- Preservation and transport in freezing immediately (-20ºC) of all samples after collection, with the exception of blood which should be refrigerated (4ºC) in order to be able to perform coagulation tests and the hemogram.
- Avoid external chemical contamination from hair, dirt and dust in the environment.
- Use a container for each organ (red lid duchesses or zip bags) correctly traced (individual and organ reference) and seal it hermetically. The set of samples from a case should be placed in a bag with a numbered flange-type seal.
- It is advisable to include samples fixed for histopathology in order to confirm the diagnosis in case of doubt.
Type of samples
Since the variety of toxic compounds is very wide, whenever possible samples should be collected from: liver, kidneys, brain, whole blood, serum, urine and gastric or ruminal contents of dead animals. Likewise, samples of baits and suspicious substances or food should always be submitted.
In general, and in case a specific toxicant is not suspected, it is advisable to take the following samples to identify the possible toxic agent:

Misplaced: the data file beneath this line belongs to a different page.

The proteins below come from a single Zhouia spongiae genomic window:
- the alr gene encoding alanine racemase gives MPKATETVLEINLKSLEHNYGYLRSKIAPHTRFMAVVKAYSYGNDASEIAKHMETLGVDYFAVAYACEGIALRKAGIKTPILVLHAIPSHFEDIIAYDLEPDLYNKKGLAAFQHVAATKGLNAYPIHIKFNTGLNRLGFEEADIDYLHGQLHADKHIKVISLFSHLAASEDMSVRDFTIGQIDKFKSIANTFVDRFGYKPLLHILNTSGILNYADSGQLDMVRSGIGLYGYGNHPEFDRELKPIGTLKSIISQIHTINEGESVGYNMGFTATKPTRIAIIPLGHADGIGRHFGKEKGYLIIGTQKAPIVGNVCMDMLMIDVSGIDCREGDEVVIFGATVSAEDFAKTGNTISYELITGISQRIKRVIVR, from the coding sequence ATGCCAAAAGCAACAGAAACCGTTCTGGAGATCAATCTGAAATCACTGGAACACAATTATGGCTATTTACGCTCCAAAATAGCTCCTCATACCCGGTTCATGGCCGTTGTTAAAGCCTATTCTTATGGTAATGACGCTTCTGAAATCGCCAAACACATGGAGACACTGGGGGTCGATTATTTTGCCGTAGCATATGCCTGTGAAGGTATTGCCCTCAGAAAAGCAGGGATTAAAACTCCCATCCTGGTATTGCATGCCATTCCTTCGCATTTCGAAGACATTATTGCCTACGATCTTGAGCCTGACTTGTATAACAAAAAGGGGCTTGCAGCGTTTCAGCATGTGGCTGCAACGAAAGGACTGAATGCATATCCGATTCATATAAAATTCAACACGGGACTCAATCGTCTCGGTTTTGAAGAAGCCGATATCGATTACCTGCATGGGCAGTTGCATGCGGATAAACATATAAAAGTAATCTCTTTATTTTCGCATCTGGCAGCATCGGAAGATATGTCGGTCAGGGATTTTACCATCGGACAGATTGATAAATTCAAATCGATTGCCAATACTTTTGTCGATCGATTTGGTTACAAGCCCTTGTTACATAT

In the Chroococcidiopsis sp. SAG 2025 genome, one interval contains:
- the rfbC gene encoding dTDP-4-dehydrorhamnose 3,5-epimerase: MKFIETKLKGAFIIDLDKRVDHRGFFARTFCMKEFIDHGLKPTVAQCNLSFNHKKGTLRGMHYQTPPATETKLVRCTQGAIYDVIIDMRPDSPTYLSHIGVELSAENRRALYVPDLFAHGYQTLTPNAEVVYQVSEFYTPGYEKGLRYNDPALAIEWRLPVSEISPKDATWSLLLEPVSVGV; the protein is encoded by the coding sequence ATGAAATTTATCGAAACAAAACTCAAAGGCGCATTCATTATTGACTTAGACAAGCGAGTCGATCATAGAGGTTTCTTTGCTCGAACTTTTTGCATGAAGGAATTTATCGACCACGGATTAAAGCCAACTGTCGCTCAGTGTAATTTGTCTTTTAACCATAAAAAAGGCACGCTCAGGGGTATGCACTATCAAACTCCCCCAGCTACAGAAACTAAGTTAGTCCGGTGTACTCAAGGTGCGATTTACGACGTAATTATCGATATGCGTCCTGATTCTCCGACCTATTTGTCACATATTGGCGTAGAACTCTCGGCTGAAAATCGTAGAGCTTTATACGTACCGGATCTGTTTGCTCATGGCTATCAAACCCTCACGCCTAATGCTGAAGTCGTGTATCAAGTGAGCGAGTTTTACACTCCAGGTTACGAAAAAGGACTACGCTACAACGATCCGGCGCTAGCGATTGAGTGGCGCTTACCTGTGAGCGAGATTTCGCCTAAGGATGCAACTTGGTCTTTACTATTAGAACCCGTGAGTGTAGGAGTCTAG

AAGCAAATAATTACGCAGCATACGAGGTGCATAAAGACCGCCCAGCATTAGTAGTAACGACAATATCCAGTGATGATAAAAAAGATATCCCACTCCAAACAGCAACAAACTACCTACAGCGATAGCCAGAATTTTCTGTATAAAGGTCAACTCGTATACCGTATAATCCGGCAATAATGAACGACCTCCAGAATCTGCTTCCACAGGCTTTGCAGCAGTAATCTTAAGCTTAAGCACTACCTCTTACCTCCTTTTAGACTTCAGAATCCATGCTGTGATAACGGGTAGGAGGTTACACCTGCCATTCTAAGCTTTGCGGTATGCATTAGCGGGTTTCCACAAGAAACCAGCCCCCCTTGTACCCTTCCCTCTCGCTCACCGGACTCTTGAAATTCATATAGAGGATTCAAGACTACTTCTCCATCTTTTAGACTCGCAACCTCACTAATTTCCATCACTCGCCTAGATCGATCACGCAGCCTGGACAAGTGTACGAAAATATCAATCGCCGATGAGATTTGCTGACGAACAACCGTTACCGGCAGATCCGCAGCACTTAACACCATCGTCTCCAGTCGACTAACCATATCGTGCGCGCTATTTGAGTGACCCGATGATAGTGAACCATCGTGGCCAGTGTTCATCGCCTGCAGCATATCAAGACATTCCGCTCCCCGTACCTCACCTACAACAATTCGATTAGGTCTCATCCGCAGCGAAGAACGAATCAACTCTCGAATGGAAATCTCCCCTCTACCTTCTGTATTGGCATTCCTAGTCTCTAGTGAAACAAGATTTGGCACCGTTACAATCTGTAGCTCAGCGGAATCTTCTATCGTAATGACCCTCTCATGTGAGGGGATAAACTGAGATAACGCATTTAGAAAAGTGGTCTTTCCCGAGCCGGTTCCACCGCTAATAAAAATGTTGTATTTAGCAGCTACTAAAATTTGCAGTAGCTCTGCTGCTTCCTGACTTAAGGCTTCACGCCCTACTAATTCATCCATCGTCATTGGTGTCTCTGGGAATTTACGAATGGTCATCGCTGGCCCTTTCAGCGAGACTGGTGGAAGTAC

- Esophagus and stomach contents: due to the fast action of most toxic agents these can be found in high concentrations in the esophagus and stomach, and not in the liver. Whenever a material likely to be toxic is found in the carcass, it should be collected in a container so that it does not mix with the food.
- Liver: since it is the organ in charge of eliminating toxins absorbed through the digestive tract, it is important to sample it, especially if no significant findings are found in the digestive tract. Among the compounds that accumulate in the liver are anticoagulant rodenticides and heavy metals such as lead (which also accumulates in the kidney).
- Brain (it is not necessary to remove it intact for toxicological studies): the poisons used are, in most cases, anticholinesterase pesticides. If this toxicant is present in the brain, brain acetylcholinesterase activity will be inhibited. In other cases, bioaccumulation of organochlorine compounds or mercury may be observed reaching lethal concentrations.
- Bait and vomit: toxicants will be found in higher concentrations than in the cadaver, therefore, their detection will be more likely.